Weddings in Las Vegas Downtown

Why Are Wedding Rings Worn on the Left Hand?

For years, couples have dedicated a single “ring” finger to romance when any other digit would do. A case of left side, strong side? Not according to history.

In medieval times, getting caught scribbling with one’s left hand could earn accusations of being possessed and, during the Spanish Inquisition, lefties were more likely to be tortured or killed. In fact, the aversion touched many cultures, from the long-standing taboo in Islamic countries against eating and drinking with one’s left hand, to the expectation in ancient Japan that any wife who didn’t favor her right could be legally divorced on the spot, no questions asked. So why do we favor a finger on a cursed hand to symbolize lasting love?

Past perception wasn’t all bad. The union between marriage and the now-standard ring placement can be traced back to second-century Egyptians who falsely believed that “a certain most delicate nerve” began in the fourth left finger and stretched directly to the heart, according to the Greek scholar Appian. Centuries later, the Romans came to a similar conclusion. In place of a nerve, they were convinced that a vena amoris—or “lover’s vein”—connected this digit with the blood-pumping organ.

During the Roman engagement process, a well-off suitor who could afford a ring would slip it over his bride-to-be’s fourth finger. Thus, he’d always have a symbolic grip around her lover’s vein. The modern world may have adopted that practice from the Romans.

Still, others argue that reverence for the fourth finger begun as an early Christian ritual. While crossing themselves in an Orthodox Church, worshipers are expected to join the thumb with the index and middle fingers. Historians contend that the group represented the father, son, and Holy Ghost when placed together, while the “ring” finger signified earthly love, making it the perfect location for a spouse’s wedding ring.

Until the seventeenth century, Orthodox couples normally wore their rings on the right hand(an extremity that’s associated with strength) and most Europeans of all faiths followed suit. But during the Reformation in 1549, an English Bishop and Protestant reformer named Thomas Cranmer used wedding rings as a way to break from tradition. That year, he published The Book of Common Prayer, which instructs couples to ditch a centuries-oldpractice in favor of slipping their wedding rings over the left fourth finger. Before long, husbands and wives throughout the continent were doing so.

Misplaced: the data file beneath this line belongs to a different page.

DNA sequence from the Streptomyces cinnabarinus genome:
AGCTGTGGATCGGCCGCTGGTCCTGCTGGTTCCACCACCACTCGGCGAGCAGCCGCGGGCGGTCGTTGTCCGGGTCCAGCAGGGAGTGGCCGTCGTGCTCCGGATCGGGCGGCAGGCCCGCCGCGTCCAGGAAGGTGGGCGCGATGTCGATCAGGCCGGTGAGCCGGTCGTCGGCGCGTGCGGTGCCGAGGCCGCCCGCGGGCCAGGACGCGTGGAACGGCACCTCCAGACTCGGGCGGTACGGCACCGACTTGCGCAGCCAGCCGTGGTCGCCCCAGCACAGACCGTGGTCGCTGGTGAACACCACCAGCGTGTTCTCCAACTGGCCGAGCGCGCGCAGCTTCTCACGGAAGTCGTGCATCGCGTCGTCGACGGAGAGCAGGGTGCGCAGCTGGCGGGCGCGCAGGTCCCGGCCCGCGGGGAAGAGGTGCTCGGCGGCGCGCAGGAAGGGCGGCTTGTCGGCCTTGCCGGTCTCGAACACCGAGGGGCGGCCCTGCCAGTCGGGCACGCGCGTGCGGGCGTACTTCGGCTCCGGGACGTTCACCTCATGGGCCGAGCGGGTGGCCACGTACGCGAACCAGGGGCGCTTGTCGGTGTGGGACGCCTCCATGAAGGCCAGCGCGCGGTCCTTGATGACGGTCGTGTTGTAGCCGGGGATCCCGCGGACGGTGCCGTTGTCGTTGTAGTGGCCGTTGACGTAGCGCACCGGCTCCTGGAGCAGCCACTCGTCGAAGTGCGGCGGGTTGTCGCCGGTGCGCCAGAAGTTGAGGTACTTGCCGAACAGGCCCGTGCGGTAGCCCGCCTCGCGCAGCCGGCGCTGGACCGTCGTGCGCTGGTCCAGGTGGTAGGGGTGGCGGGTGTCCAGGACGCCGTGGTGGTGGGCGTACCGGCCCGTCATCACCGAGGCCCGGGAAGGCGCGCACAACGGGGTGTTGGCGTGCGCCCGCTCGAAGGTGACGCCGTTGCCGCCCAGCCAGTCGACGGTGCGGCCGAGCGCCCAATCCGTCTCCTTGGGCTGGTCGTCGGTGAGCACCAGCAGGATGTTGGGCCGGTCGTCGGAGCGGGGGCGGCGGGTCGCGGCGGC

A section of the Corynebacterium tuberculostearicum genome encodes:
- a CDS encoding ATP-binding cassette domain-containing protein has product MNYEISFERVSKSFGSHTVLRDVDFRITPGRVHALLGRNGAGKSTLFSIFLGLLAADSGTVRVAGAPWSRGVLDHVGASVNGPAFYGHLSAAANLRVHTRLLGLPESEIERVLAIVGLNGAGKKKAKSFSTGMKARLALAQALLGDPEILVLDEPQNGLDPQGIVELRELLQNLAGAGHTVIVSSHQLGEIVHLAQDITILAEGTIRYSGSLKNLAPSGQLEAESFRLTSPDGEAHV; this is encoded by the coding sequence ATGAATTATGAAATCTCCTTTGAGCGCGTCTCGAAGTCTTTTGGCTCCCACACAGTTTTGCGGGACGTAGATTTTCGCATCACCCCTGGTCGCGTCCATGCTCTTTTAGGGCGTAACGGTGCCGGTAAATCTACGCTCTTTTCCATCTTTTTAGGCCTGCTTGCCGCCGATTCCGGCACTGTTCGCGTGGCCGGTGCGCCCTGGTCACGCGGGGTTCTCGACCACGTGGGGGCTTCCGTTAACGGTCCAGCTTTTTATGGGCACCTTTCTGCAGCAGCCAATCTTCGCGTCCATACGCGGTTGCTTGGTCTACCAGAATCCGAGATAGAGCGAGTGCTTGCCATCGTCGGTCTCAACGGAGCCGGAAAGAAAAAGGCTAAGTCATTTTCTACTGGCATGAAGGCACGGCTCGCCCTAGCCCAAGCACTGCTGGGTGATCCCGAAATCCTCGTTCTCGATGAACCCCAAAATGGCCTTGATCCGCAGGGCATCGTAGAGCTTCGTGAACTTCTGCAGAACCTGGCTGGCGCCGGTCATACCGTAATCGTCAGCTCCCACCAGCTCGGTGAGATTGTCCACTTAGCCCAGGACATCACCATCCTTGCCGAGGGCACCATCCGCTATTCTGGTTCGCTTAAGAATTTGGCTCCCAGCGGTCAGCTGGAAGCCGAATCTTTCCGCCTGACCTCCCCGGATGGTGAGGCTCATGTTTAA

Source: www.mentalfloss.com

Wedding Shoes

12 Things to Remember when Buying your Wedding Shoes

When you’re choosing your dream pair of shoes to go with the dream gown, there are a few things you need to keep in mind. Follow these 12 steps and you’ll be splashing out on a super pair of shoes you’ll want to wear again and again!

You have to wear your shoes

You might have fallen in love with a pair of skyscraper heels but remember you’re going to have to walk down the aisle in them, stand for photographs in them, maybe dance in them and walk around all day. Wobbling around on heels that are too high isn’t a good look and you don’t want to catch a high spiky heel in your dress either. Read more

Wedding Planning

7 Tips to Help You Savor Each Moment on Your Wedding Day

You spent a lot of time planning your wedding day. So it’s only reasonable that you want to actually enjoy it — especially in the moment. But stress and worry can take precedence over enjoying the fruits of your labor, warns Jaclyn Fisher, owner of Two Little Birds Planning, if you’re not careful to stay present.

“At the end of the day, the most important part of a wedding is the celebration of your love and beginning of your life together,” she says. “Brides need to remember that when they start to get distracted and stressed. If they don’t stay present, their wedding day will go by in a flash without the bride actually experiencing or enjoying it.”

With that in mind, here are seven expert-approved tips to help you stay in the moment.

1. Break in your shoes before the big day.

If you’re used to wearing flats, your wedding could be a real pain — and we mean that literally — making it tough to think about anything other than your aching feet. But beyond breaking in your shoes, Fisher recommends making sure you’ll feel comfortable from head-to-toe at your wedding. “It will be impossible to enjoy your first dance if you can’t stop thinking about your strapless bra that’s digging into your chest or the painful blister on the back of your foot,” she warns.

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Wedding Manicures

How To Pick Your Wedding Manicure Look, According to a Celebrity Manicurist